Albanian soprano Ermonela Jaho grew up hoping to one day sing Cio-Cio-San in Madama Butterfly. Not only did she get her wish, but the role has become a signature for Jaho, who brings her renowned portrayal to the Met this month. She spoke with the Met’s Jay Goodwin about embodying Puccini’s own starry-eyed dreamer.
You’ve only sung one prior performance at the Met, of Violetta in Verdi’s La Traviata, in 2008. How does it feel to be back?
In 2008, I was jumping in at the last moment. They called me two or three hours before. I hadn’t had a rehearsal on stage or with the conductor or the orchestra. I had to just go and be a gladiator, you could say. But I had a wonderful experience. The orchestra was amazing, and the audience here is fantastic. The whole thing made me feel so alive. To come back now is so exciting.
Cio-Cio-San seems to be a specialty of yours. What is it that speaks to you about this role?
Yes, I love it so much. Butterfly is such a powerful opera, which bares the soul of a young woman—a tormented but hopeful soul. It was one of the roles that I dreamed of when I was a child in Albania, with my own impossible hope to sing these operas I loved. And I’m living that dream every time I’m onstage singing it.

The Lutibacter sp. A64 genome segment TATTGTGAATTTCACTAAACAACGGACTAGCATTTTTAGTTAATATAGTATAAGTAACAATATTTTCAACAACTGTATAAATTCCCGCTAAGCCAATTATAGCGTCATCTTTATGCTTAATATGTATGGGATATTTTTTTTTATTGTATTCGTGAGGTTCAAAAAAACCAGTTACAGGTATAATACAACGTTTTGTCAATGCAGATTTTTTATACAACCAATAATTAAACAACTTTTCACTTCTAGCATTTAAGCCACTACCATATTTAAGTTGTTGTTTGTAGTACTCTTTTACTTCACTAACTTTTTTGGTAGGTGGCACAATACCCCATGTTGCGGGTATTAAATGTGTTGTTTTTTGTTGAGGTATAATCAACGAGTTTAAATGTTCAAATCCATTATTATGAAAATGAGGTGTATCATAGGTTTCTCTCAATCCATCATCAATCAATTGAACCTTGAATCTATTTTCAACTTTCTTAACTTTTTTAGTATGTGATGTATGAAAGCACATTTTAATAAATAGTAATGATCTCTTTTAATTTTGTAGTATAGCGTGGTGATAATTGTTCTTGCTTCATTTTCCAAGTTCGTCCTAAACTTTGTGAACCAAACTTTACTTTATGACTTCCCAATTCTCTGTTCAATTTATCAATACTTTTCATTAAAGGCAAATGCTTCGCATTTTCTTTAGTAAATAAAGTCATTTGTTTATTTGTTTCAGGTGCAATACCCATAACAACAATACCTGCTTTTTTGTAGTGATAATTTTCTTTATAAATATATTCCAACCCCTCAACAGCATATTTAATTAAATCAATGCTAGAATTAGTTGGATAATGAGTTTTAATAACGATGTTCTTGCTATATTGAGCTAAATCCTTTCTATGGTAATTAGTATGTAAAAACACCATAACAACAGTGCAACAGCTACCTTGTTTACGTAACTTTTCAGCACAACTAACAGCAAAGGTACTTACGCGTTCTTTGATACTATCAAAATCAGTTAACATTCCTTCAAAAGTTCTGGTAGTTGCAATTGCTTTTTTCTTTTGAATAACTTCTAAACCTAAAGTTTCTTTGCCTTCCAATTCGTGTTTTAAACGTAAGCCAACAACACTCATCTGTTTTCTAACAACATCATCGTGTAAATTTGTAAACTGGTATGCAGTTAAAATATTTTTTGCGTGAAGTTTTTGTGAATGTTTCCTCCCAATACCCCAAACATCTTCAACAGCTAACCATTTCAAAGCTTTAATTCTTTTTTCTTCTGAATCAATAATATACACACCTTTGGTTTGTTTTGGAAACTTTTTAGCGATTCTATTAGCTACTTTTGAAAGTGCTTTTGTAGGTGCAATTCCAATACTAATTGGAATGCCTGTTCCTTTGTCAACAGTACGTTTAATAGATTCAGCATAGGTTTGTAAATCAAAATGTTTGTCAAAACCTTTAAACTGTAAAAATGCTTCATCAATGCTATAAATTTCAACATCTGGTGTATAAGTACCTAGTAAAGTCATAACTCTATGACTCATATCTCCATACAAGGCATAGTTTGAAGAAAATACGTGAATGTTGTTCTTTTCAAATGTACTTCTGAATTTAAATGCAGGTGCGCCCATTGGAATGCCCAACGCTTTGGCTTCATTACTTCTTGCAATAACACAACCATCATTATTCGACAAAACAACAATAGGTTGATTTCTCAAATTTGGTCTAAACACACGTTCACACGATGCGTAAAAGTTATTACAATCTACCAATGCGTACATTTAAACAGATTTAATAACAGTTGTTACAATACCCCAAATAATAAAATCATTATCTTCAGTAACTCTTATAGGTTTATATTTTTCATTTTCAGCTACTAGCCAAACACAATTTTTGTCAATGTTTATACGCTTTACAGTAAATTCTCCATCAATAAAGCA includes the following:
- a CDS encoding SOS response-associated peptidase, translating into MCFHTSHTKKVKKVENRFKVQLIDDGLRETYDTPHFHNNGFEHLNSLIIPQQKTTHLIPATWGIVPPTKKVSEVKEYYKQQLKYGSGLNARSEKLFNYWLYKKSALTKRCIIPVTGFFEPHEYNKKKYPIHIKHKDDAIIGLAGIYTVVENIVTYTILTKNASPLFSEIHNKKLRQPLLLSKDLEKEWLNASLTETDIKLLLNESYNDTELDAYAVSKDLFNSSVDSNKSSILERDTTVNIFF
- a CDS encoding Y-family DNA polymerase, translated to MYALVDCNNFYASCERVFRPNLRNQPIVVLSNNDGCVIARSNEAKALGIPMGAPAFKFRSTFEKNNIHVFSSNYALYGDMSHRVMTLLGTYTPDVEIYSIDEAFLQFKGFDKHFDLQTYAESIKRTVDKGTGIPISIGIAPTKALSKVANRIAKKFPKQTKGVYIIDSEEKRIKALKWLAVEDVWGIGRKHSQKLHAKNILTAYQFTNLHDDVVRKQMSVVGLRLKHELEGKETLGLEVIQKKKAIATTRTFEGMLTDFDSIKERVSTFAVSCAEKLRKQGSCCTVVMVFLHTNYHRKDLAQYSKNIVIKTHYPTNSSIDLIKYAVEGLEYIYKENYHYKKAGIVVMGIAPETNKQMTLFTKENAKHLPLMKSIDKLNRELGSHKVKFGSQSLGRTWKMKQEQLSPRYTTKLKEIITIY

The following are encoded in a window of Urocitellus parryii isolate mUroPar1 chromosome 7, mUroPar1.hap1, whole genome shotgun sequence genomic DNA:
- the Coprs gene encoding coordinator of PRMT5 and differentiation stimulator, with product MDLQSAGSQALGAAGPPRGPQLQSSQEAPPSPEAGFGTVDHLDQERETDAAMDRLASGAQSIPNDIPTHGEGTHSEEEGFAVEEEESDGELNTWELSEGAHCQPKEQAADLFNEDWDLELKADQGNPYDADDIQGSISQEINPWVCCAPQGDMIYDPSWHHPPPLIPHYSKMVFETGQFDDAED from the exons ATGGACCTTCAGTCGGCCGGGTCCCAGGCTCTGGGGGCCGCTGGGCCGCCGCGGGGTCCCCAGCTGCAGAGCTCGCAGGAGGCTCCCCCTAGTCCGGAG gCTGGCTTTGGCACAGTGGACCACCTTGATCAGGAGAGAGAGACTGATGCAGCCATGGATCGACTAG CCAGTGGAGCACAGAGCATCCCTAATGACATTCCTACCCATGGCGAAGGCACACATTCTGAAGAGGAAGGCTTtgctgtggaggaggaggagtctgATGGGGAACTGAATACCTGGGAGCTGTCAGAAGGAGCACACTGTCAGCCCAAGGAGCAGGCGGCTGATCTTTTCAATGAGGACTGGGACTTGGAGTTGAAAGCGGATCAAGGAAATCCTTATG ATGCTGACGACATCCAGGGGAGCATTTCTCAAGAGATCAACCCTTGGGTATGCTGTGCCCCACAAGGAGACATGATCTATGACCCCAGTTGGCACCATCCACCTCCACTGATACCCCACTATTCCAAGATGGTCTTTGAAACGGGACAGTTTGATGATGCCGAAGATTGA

It’s a character that travels such a long distance—starting as a naïve young girl, becoming a wife and mother, being abandoned, and then making her tragic but noble sacrifice. How do you make that transformation believable?
You have to be like an architect, building the story without giving everything away from the beginning. Even if the audience knows it’s going to end badly, Cio-Cio-San doesn’t, and she still believes and has such beautiful hopes. So I have to fight with the story like I’ve never gone through it, like I don’t know that I’m going to die. And first of all, I have to believe in it myself. Also, singers must remember all the stories we’ve read about or seen in the movies or experienced in real life. We must be like archivists. If we are open-minded and observant, we have so many details and examples to draw from.
In addition to Butterfly, you’re also known for your interpretations of Violetta and Puccini’s Suor Angelica—three of opera’s most heart breaking roles. Does all that tragedy seep into your personal life?
To be honest, it’s really difficult to come back to reality. As an artist, you’re so naked when you’re performing, and it stays with you. Sometimes, after performances, I don’t sleep all night. But it’s beautiful because your soul is traveling—you’re dying and being reborn through Cio-Cio-San or Suor Angelica or Violetta. When I’m on stage, I just let go and don’t worry if I have control or not. It’s like the last day of my life every time.